If you were to compile a list of threats to San Francisco's public safety, Oscar Martinez probably wouldn't make the cut. The quiet 15-year-old soccer player with a peach-fuzz mustache and adolescent slouch has a demeanor so laid-back it borders on spacey. He admits he gets mediocre grades, he forgets to do his homework, and is often late to class because he has trouble rolling out of bed.
So when Martinez says there's an explanation for how another kid's long foldup knife ended up in his backpack at middle school last year, you might believe he wasn't intending any harm. Not that that matters much now. The reality remains that it kicked off a chain of events that will likely result in Martinez being deported to the country he had recently fled.
Three years ago, Martinez rafted across the Rio Grande to join his parents who'd made the trip just months earlier to San Francisco, escaping, they say, gangsters in El Salvador who had threatened their lives for refusing to pay them off. Three years in the United States is long enough for Martinez to never want to go back to El Salvador, long enough for him to echo in English his parents' hope that he has "a better future" in this country. (Oscar Martinez is not his real name. It has been changed for this story because his immigration case is still pending, and the family fears retribution from the gang.)
But the knife discovery pushed Martinez into the center of one of the most explosive issues in San Francisco politics. As he recounts that day, two "supposed friends" forced him to put one of their knives into his backpack during math class. Martinez then went to the bathroom, where he saw his counselor, who called him into his office to lecture him about cutting class. The counselor remarked that the teenager's bag looked empty, and opened it up despite his protests. There was the knife — which, in San Francisco schools, means an automatic call to the police.
Since it was Martinez' first offense and no one had been hurt, the juvenile court judge dismissed the felony charge of possessing a knife at school. He kept his clean record. Just months earlier, that would have marked the end of the teen's problems. But much had changed since then: The feds discovered the city's juvenile probation department was flying adolescents back to Latin America on the city's tab. A media scandal erupted. A mayor with gubernatorial aspirations did an about-face. And a sanctuary city that used to shield kids from immigration authorities got hard on those accused of felonies.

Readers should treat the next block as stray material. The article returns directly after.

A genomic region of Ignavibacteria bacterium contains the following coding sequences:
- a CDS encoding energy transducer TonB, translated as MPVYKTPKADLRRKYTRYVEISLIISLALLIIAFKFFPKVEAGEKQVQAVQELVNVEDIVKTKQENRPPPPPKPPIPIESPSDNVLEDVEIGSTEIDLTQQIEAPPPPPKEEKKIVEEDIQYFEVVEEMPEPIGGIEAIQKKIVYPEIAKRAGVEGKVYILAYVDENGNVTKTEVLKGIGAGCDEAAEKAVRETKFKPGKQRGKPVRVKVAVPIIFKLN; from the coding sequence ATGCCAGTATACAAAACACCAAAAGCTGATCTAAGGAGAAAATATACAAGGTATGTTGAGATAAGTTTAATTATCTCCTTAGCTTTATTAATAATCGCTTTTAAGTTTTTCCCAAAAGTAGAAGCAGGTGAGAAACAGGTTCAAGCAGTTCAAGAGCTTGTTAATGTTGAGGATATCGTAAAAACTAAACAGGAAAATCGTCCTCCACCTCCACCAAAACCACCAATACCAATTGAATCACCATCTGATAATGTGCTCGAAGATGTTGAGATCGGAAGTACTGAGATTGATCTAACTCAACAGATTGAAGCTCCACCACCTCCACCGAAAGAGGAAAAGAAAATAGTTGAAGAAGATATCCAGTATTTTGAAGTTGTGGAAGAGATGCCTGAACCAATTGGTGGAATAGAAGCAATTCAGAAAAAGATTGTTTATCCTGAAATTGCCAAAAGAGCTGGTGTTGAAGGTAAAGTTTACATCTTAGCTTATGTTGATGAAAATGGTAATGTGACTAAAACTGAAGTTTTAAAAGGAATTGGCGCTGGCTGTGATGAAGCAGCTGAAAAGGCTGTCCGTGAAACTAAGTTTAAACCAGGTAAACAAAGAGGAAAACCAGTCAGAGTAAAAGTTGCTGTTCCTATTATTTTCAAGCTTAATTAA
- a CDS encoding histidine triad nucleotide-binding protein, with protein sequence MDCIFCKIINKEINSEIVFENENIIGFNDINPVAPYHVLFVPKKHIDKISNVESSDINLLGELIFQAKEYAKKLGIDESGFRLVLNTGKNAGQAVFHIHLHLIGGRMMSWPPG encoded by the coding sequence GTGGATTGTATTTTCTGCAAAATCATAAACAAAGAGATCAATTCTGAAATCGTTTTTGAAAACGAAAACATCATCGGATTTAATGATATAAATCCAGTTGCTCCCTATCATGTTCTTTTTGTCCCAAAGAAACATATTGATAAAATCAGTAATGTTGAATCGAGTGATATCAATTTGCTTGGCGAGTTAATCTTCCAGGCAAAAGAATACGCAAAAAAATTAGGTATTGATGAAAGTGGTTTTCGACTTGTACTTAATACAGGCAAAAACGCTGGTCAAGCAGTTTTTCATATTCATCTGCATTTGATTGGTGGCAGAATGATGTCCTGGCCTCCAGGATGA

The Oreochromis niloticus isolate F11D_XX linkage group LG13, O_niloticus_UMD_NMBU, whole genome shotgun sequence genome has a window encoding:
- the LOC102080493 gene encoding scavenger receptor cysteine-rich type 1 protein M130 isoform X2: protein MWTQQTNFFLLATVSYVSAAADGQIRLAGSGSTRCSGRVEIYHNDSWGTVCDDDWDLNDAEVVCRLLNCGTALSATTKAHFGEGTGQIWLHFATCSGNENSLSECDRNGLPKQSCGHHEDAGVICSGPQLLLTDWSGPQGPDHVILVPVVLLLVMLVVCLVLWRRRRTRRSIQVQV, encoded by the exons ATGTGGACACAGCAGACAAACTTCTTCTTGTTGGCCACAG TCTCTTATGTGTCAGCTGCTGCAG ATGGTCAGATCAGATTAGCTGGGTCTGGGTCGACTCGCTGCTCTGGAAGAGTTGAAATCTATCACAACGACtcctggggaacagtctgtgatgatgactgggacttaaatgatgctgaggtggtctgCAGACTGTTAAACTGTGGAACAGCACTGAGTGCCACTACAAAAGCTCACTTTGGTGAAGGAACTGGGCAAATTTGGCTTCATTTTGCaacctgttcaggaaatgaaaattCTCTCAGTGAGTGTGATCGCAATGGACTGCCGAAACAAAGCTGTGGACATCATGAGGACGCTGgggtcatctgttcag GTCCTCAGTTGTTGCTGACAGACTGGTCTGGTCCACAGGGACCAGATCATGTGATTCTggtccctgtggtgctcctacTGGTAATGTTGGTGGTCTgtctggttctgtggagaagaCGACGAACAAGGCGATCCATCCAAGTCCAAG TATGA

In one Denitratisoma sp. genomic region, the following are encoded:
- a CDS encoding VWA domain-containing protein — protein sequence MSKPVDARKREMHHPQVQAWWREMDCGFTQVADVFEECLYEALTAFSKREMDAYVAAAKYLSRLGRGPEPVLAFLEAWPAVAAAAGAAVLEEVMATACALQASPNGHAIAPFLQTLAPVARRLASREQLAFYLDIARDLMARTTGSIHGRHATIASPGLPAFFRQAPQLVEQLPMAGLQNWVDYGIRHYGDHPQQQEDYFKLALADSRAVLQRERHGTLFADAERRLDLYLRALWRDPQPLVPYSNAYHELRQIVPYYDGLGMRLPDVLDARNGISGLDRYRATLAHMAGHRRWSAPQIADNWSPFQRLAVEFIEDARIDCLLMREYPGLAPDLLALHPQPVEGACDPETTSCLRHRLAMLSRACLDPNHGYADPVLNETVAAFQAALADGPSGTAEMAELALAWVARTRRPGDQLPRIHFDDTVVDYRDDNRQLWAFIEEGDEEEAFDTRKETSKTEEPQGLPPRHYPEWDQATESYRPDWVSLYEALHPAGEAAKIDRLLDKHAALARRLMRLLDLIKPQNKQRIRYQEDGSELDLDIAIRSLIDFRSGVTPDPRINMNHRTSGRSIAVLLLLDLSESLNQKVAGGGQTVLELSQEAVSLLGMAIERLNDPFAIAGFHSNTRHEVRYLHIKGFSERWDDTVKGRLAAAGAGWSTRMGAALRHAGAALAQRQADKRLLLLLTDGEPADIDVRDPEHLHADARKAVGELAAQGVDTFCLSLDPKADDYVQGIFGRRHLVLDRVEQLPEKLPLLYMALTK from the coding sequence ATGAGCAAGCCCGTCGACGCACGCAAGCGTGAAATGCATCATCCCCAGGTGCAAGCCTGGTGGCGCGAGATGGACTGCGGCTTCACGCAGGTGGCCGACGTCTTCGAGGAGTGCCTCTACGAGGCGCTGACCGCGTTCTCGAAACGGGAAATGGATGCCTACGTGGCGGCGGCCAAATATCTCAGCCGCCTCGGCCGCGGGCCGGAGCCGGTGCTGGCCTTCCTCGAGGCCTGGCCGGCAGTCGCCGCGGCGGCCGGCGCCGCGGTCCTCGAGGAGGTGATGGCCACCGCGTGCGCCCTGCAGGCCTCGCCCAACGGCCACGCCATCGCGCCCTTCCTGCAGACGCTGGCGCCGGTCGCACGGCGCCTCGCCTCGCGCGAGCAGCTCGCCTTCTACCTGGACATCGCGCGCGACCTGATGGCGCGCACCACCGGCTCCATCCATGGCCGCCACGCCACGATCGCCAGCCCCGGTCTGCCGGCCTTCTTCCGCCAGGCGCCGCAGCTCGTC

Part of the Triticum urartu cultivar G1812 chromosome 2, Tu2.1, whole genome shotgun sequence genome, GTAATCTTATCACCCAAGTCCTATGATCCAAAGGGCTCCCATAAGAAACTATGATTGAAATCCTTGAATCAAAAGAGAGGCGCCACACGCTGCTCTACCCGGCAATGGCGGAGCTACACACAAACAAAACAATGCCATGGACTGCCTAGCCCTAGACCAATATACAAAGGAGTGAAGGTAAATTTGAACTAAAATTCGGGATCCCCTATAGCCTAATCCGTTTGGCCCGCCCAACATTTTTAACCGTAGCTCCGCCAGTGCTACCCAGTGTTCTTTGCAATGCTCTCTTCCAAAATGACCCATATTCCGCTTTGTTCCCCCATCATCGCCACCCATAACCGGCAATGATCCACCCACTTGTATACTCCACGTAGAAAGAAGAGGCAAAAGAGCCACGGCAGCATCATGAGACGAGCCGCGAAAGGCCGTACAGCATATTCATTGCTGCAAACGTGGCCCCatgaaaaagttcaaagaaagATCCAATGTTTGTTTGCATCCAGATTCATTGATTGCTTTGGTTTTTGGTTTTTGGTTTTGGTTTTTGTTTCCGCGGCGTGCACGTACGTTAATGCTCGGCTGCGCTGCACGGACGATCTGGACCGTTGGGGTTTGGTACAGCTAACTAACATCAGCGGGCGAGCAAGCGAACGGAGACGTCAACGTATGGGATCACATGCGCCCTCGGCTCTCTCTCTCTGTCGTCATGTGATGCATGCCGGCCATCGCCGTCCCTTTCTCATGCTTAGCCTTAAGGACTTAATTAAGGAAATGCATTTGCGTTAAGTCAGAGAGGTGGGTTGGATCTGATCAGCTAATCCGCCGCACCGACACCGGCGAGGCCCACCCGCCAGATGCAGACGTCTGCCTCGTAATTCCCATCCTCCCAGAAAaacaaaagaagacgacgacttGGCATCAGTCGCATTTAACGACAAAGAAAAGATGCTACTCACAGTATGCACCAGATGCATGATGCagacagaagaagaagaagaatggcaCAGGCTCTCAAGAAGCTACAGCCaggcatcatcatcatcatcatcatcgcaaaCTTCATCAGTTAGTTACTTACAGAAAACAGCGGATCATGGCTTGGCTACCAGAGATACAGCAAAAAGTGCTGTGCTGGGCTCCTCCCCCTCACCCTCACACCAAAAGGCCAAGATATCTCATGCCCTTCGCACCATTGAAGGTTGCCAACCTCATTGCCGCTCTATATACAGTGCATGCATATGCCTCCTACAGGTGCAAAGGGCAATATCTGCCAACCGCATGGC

So that's why, after questioning Martinez, a probation officer notified Immigration and Customs Enforcement (ICE). Soon after, the teen was put on a commercial flight to a federal juvenile detention facility in Seattle, hands cuffed and a weight strapped to his ankle. A crew of federal agents waited in the terminal to take him into custody. "He arrived like a terrorist," his father explained recently, knitting his eyebrows while sitting across from his son at a Mission cafe. "He's a kid!" his mom added.
The fact that children have always been treated differently than adults in the justice system is the reason that immigration activists and eight of 11 city supervisors blast the tougher policy that treats all ages the same: People arrested and booked with a felony must be reported to ICE if they are suspected of being here illegally. It's an approach that puts teenagers who paint graffiti into the same category as those who deal dope or pull a trigger. Those youths who later have their cases dismissed or are found innocent are treated the same as the guilty ones. Some who crossed the border when they were too young to remember it now face going back to a country they know little about — and making the illegal trek back to the United States again — alone.
The Board of Supervisors recently passed legislation to postpone reporting minors to ICE until after they are actually convicted of felonies to avoid situations like Martinez'. But, under advice from the city attorney that the policy could put the city at risk of a federal lawsuit, the mayor and probation department have decided not to enforce it. The verdict: Kids like Martinez will continue to be reported to ICE — whether San Francisco likes it or not.
In June 2008, Tony Bologna stopped his Honda Civic on a narrow street in the Excelsior. A gunman in a Chrysler that had been blocked from turning left opened fire on Bologna's car, instantly killing the 48-year-old youth basketball coach and his 20-year-old son, Michael, and fatally injuring his youngest son, Matthew.
Prosecutors say the alleged gunman, Edwin Ramos, then 21, was a member of the brutal street gang Mara Salvatrucha (MS-13) and was in the country illegally from El Salvador. News reports later revealed that Ramos had been a beneficiary of San Francisco's controversial former sanctuary city policy, which shielded undocumented juveniles from ICE. (Around the time of Ramos' arrest, Mayor Newsom — following a series of embarrassing stories in the Chronicle — directed local law enforcement to begin notifying ICE after making felony arrests of underage illegal immigrants.)
Ramos was convicted of a 2003 gang-related assault on Muni and of attempting to rob a pregnant woman in 2004 while a juvenile, but he had not been handed over to ICE. For critics, Ramos' smirking mug shot became the face of everything wrong with the old policy, and even San Francisco's sanctuary city law altogether.
Cue ominous TV commercials from Californians for Population Stabilization, a Southern California–based anti-immigrant group: "Illegal alien gang members get back on the street because our cops can't ask immigration status. Have sanctuary cities taken our compassion too far?"
Of course, lost in the inflamed controversy are subtleties like the fact that Ramos would have been reported to ICE under the new policy passed by the Board of Super-visors.